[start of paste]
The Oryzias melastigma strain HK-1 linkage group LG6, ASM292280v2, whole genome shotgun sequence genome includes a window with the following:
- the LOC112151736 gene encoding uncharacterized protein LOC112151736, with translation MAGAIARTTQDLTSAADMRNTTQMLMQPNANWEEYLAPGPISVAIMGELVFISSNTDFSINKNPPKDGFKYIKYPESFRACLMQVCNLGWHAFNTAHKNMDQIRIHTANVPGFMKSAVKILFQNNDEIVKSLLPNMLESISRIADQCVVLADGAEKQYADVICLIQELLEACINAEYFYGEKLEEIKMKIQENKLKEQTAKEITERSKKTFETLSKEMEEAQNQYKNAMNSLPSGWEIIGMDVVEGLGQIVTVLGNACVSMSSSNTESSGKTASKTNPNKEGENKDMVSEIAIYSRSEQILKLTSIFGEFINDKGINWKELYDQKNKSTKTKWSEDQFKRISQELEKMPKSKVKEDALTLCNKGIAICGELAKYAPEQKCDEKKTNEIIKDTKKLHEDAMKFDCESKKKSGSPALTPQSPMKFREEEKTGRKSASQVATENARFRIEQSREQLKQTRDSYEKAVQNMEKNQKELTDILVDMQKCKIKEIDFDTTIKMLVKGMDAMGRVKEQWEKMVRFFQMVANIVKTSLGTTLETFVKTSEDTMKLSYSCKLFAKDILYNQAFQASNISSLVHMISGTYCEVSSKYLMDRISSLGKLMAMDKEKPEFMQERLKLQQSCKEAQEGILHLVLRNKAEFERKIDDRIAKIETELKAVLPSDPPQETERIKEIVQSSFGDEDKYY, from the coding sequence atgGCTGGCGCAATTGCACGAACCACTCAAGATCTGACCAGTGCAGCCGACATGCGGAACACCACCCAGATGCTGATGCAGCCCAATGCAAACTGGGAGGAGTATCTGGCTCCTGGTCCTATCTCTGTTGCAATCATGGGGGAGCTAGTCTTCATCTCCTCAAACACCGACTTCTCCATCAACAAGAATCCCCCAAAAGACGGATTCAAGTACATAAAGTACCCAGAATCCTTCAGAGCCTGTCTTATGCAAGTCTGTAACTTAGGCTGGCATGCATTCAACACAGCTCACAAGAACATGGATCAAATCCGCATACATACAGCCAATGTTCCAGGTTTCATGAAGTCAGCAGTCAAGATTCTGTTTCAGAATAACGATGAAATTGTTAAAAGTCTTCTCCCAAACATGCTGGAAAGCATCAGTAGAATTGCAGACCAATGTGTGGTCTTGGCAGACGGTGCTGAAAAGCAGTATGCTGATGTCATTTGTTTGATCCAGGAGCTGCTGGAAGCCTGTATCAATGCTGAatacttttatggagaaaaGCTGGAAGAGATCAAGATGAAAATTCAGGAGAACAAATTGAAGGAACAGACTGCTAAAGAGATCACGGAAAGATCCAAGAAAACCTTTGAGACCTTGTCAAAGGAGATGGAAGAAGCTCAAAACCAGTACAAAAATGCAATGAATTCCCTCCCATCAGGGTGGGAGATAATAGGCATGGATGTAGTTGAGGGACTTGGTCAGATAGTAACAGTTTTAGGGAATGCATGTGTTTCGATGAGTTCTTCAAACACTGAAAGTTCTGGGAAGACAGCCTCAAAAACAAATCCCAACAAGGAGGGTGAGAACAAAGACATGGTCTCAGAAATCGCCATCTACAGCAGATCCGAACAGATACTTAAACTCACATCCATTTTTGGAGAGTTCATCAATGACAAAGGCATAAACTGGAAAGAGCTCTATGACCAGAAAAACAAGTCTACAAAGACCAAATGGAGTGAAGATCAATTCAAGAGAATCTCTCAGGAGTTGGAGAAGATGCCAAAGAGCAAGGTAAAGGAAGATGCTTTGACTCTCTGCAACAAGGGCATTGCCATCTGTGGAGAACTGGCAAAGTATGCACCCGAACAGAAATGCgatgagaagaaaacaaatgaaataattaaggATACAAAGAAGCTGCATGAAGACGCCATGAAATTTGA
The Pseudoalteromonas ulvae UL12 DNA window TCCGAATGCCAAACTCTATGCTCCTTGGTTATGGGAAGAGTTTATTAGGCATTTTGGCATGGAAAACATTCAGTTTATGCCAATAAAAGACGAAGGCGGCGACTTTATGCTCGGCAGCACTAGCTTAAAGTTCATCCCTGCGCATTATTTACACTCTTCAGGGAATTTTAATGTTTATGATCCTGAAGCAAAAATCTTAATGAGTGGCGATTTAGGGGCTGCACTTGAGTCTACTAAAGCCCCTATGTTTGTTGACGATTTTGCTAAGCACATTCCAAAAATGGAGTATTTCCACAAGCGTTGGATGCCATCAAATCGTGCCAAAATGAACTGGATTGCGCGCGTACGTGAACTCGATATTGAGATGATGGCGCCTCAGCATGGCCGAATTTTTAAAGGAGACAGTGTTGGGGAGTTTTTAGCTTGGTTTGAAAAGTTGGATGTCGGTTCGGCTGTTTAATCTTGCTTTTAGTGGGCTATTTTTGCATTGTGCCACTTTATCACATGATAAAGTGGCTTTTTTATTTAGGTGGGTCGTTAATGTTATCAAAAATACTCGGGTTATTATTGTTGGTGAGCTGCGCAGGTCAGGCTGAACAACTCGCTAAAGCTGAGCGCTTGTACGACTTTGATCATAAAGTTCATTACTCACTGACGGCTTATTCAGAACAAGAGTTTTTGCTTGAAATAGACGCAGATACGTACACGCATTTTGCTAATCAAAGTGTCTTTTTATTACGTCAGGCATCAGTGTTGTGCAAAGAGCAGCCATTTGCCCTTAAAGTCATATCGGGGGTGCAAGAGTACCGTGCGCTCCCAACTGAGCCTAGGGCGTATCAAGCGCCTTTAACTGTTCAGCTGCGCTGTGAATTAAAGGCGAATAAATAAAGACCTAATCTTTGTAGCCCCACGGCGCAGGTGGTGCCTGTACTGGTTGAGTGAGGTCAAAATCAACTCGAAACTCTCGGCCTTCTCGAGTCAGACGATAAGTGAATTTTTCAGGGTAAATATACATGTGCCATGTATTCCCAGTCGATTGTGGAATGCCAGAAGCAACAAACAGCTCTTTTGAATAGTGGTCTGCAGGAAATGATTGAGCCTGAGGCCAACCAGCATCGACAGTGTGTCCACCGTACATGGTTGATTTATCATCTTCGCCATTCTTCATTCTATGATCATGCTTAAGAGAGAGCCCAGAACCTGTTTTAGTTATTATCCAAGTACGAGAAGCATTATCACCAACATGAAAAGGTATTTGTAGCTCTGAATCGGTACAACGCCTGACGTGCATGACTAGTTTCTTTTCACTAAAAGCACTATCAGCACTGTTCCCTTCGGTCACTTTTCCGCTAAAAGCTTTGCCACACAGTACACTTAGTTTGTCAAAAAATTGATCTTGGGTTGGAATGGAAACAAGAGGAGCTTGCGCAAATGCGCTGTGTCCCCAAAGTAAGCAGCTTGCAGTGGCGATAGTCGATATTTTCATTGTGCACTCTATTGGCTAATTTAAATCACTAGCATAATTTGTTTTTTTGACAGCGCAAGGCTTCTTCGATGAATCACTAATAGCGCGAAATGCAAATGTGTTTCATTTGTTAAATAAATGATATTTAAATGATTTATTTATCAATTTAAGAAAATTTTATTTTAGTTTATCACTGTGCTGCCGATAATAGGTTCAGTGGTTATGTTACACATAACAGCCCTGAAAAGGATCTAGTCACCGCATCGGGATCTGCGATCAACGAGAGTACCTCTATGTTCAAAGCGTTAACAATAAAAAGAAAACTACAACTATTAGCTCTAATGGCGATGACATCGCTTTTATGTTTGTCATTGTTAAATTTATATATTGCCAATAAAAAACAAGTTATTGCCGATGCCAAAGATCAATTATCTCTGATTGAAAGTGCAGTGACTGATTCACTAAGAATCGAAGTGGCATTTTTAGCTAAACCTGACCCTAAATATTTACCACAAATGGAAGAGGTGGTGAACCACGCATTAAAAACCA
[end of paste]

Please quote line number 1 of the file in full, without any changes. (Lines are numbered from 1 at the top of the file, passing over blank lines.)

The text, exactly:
The Oryzias melastigma strain HK-1 linkage group LG6, ASM292280v2, whole genome shotgun sequence genome includes a window with the following: